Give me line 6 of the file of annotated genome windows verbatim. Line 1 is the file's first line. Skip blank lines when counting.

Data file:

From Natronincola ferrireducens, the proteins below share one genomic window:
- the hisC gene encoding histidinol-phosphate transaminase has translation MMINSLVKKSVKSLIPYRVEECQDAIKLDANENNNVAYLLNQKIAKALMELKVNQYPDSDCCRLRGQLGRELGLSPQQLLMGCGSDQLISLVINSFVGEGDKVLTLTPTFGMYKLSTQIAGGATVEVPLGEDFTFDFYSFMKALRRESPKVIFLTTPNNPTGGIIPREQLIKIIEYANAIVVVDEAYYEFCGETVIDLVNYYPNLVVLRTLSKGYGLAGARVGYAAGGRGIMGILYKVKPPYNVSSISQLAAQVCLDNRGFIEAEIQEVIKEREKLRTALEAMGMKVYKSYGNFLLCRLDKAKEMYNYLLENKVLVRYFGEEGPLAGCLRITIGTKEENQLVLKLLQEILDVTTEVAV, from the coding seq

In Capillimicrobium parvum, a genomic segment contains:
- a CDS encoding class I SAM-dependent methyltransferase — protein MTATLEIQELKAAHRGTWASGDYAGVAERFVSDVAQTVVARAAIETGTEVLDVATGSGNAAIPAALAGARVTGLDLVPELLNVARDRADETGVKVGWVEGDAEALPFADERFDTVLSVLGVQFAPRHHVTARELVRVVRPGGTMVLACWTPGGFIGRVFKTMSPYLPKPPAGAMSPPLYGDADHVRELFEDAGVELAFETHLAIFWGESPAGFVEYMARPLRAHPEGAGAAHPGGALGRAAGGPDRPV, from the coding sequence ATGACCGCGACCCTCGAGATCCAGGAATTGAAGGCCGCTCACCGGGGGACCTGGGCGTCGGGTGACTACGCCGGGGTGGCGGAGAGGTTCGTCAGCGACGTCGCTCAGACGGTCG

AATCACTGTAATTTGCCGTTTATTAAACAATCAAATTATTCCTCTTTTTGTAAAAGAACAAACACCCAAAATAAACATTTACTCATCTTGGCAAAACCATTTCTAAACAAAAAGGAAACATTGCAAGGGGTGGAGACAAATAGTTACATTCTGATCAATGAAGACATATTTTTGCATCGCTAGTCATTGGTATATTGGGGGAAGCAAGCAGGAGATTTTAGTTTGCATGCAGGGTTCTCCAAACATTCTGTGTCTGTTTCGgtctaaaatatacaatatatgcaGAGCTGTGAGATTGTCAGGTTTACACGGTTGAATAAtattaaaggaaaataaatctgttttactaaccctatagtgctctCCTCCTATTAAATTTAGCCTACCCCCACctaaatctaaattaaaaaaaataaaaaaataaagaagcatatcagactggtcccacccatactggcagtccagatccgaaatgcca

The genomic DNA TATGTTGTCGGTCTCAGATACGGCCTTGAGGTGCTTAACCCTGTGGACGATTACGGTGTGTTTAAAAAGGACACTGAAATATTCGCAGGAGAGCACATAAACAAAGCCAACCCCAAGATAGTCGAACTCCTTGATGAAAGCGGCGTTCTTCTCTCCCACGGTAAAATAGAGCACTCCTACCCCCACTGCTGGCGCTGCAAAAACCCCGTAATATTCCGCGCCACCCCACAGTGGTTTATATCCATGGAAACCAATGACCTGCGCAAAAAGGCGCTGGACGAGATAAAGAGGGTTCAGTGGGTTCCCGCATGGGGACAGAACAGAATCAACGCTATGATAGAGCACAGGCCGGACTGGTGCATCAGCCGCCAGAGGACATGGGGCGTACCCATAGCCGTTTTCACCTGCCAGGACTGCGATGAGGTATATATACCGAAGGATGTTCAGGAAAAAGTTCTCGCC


The genomic DNA TATGTTGTCGGTCTCAGATACGGCCTTGAGGTGCTTAACCCTGTGGACGATTACGGTGTGTTTAAAAAGGACACTGAAATATTCGCAGGAGAGCACATAAACAAAGCCAACCCCAAGATAGTCGAACTCCTTGATGAAAGCGGCGTTCTTCTCTCCCACGGTAAAATAGAGCACTCCTACCCCCACTGCTGGCGCTGCAAAAACCCCGTAATATTCCGCGCCACCCCACAGTGGTTTATATCCATGGAAACCAATGACCTGCGCAAAAAGGCGCTGGACGAGATAAAGAGGGTTCAGTGGGTTCCCGCATGGGGACAGAACAGAATCAACGCTATGATAGAGCACAGGCCGGACTGGTGCATCAGCCGCCAGAGGACATGGGGCGTACCCATAGCCGTTTTCACCTGCCAGGACTGCGATGAGGTATATATACCGAAGGATGTTCAGGAAAAAGTTCTCGCC